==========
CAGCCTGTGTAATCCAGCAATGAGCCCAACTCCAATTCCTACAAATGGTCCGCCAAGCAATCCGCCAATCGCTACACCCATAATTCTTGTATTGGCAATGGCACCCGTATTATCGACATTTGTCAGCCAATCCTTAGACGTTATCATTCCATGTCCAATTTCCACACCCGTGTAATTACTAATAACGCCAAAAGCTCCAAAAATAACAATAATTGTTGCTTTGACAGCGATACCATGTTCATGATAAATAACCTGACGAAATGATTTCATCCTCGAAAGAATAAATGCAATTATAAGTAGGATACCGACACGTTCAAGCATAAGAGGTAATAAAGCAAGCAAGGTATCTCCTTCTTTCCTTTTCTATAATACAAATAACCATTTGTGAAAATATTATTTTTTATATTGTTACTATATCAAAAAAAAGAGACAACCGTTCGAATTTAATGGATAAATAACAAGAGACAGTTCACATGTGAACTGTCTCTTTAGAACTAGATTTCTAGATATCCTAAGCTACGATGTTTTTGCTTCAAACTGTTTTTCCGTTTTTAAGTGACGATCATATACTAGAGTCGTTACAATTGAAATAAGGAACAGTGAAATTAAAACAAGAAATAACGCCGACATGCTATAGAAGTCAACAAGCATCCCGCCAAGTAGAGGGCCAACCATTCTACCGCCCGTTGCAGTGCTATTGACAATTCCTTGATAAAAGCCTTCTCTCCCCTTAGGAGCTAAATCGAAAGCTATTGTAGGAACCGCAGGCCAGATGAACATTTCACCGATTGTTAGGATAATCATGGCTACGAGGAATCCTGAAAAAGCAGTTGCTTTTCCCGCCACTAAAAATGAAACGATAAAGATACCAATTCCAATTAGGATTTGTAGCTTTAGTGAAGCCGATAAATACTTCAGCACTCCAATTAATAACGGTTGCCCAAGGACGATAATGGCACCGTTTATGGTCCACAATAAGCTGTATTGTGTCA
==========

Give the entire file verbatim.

CAGCCTGTGTAATCCAGCAATGAGCCCAACTCCAATTCCTACAAATGGTCCGCCAAGCAATCCGCCAATCGCTACACCCATAATTCTTGTATTGGCAATGGCACCCGTATTATCGACATTTGTCAGCCAATCCTTAGACGTTATCATTCCATGTCCAATTTCCACACCCGTGTAATTACTAATAACGCCAAAAGCTCCAAAAATAACAATAATTGTTGCTTTGACAGCGATACCATGTTCATGATAAATAACCTGACGAAATGATTTCATCCTCGAAAGAATAAATGCAATTATAAGTAGGATACCGACACGTTCAAGCATAAGAGGTAATAAAGCAAGCAAGGTATCTCCTTCTTTCCTTTTCTATAATACAAATAACCATTTGTGAAAATATTATTTTTTATATTGTTACTATATCAAAAAAAAGAGACAACCGTTCGAATTTAATGGATAAATAACAAGAGACAGTTCACATGTGAACTGTCTCTTTAGAACTAGATTTCTAGATATCCTAAGCTACGATGTTTTTGCTTCAAACTGTTTTTCCGTTTTTAAGTGACGATCATATACTAGAGTCGTTACAATTGAAATAAGGAACAGTGAAATTAAAACAAGAAATAACGCCGACATGCTATAGAAGTCAACAAGCATCCCGCCAAGTAGAGGGCCAACCATTCTACCGCCCGTTGCAGTGCTATTGACAATTCCTTGATAAAAGCCTTCTCTCCCCTTAGGAGCTAAATCGAAAGCTATTGTAGGAACCGCAGGCCAGATGAACATTTCACCGATTGTTAGGATAATCATGGCTACGAGGAATCCTGAAAAAGCAGTTGCTTTTCCCGCCACTAAAAATGAAACGATAAAGATACCAATTCCAATTAGGATTTGTAGCTTTAGTGAAGCCGATAAATACTTCAGCACTCCAATTAATAACGGTTGCCCAAGGACGATAATGGCACCGTTTATGGTCCACAATAAGCTGTATTGTGTCA